Leaked new regulations from the NSW government organise festivals in a “risk matrix” to determine mandatory fees in purchasing new festival licenses, as reported by News.com.au. This is a “user-pay” system for onsite police and health services; if festivals do not comply, they will be denied a license. This has, of course, led to the cancellation of two NSW festivals already: Mountain Sounds and PSYFARI. Mountain Sounds organisers claimed the government required “$200,000 for 45 user pay police” only a week out from the event, forcing its cancellation. Byron Bay Bluesfest, a giant of the Australian circuit, threatened to leave over the new regulations; premier Gladys Berejiklian assured they would be exempt from the laws because it is a “low risk” festival. It was also suggested that the Tamworth Country Music Festival, and Sydney Festival would be excluded from the laws.
This makes the NSW government’s intention far clearer and far uglier — they are assailing an archaic generational war against “youth” festivals, forcing their business to crumble against boomer safe havens. As if nobody over the age of forty takes drugs. Pitted against the national non-musical debate over whether baby-boomer retirees are entitled to franking credit tax refunds, a pointless intergenerational Us vs Them has formed. Everyone benefits from an unfettered live music scene in NSW — a thriving economy in Melbourne outright relies upon it. Why does the government choose to appease the armchair conservative musings of an older group that do not even go to music festivals?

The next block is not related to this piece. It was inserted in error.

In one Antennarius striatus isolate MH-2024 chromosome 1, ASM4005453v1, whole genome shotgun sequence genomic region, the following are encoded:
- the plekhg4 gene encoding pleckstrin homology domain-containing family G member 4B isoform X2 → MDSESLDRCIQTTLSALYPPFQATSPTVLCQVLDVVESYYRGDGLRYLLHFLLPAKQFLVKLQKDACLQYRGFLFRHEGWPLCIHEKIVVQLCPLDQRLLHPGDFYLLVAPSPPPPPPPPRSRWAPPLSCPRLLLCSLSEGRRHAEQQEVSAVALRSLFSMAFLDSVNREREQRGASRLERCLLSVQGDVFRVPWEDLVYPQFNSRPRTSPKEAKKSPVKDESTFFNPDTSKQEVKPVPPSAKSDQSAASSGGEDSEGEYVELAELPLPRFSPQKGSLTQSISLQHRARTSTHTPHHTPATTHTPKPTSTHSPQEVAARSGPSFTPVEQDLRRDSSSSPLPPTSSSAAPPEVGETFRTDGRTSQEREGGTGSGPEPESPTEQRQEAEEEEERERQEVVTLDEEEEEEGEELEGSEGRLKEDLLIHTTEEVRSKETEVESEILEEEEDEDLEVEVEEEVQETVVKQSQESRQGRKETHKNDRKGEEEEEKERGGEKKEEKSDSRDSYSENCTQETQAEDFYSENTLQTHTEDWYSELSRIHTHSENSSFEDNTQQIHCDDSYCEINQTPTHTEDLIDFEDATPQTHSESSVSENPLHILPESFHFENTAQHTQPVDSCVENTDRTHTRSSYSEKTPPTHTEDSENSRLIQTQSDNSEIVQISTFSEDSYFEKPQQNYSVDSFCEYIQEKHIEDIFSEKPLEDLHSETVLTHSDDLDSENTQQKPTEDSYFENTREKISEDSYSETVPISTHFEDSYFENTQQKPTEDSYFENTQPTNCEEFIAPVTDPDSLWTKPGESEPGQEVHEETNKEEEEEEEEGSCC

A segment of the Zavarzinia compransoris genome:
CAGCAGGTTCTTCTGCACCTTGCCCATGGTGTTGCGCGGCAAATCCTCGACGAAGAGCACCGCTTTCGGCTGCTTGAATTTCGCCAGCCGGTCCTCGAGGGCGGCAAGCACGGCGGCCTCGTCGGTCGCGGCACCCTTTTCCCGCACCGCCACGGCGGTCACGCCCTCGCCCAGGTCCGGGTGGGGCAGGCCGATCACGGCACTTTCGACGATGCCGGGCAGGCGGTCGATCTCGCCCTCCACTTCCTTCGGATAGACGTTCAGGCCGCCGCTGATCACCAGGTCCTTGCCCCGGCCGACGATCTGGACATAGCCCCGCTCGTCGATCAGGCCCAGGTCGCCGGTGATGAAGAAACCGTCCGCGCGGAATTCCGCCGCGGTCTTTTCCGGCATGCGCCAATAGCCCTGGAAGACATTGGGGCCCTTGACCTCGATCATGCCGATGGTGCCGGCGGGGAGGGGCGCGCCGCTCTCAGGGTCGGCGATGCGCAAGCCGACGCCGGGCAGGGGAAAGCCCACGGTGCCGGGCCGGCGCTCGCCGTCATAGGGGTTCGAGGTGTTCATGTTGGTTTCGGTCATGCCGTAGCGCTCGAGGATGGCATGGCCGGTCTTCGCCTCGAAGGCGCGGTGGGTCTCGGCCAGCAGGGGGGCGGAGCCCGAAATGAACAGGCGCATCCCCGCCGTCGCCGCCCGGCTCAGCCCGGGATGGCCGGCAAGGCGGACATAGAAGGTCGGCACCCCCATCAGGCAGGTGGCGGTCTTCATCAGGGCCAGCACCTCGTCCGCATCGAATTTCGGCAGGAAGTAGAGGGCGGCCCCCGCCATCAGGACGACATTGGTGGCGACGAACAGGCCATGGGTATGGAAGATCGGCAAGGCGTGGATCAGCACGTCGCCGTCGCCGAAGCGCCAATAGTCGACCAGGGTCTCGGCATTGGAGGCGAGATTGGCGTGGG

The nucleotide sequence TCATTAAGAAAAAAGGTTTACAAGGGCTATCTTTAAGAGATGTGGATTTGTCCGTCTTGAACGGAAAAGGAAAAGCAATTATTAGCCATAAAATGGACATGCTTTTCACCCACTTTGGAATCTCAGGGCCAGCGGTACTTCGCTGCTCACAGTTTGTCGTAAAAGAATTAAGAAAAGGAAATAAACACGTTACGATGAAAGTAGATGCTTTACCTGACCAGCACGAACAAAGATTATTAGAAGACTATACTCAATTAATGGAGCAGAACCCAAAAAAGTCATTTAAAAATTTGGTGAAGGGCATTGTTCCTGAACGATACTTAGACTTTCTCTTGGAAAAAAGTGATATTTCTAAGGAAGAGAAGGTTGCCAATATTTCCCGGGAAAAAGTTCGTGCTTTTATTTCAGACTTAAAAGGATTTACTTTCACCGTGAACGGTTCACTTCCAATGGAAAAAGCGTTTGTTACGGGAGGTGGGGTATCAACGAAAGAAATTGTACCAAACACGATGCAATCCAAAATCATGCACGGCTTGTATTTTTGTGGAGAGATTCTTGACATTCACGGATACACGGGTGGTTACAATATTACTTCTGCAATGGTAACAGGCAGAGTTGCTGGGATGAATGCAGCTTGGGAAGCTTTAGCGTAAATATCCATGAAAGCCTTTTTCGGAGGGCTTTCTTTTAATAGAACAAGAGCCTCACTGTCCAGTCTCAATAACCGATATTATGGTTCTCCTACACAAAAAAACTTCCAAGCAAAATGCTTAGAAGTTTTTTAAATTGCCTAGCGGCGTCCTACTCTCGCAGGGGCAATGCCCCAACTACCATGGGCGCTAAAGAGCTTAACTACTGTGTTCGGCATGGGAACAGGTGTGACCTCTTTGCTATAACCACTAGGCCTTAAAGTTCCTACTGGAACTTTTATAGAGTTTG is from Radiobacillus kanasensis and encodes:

A new initiative, Don’t Kill Live Music, has launched to push back against Berejiklian’s micro-tyranny, co-signed by some of the biggest names in Australian music: Amy Shark, The Amity Affliction, Courtney Barnett, The Presets, Vance Joy, RÜFÜS DU SOL, Ruby Fields and more. At the time of writing, 58,000 people have signed a petition demanding the regulations be overturned. You can sign it here. It also proposes the following:
- Form a music regulation roundtable to review all regulation impacting live music
- Immediately undertake a Regulatory Impact Statement for any regulation impacting music festivals
- Develop an industry standard with full transparency for user-pays policing and medical services.
- Work with the music industry to develop robust, effective and achievable safety protocols for festivals
The organisation has scheduled a rally in Sydney’s Hyde Park on Thursday, 21st February from 6pm – 8pm. Attend to show your voice to protect a fragile industry. Great music can exist in spite of these regulations — Brisbane’s 70s’ and 80s’ punk rock scene was an anarchic response to corrupt former Queensland premier Jo Bjelke-Petersen’s nascent police state. Great live music does still exist in Sydney obviously; it’s naive to think Sydney’s live music scene last held relevance when The Presets broke out. But all of this will be generationally eroded if youth musical festivals are displaced in the country’s most populated state.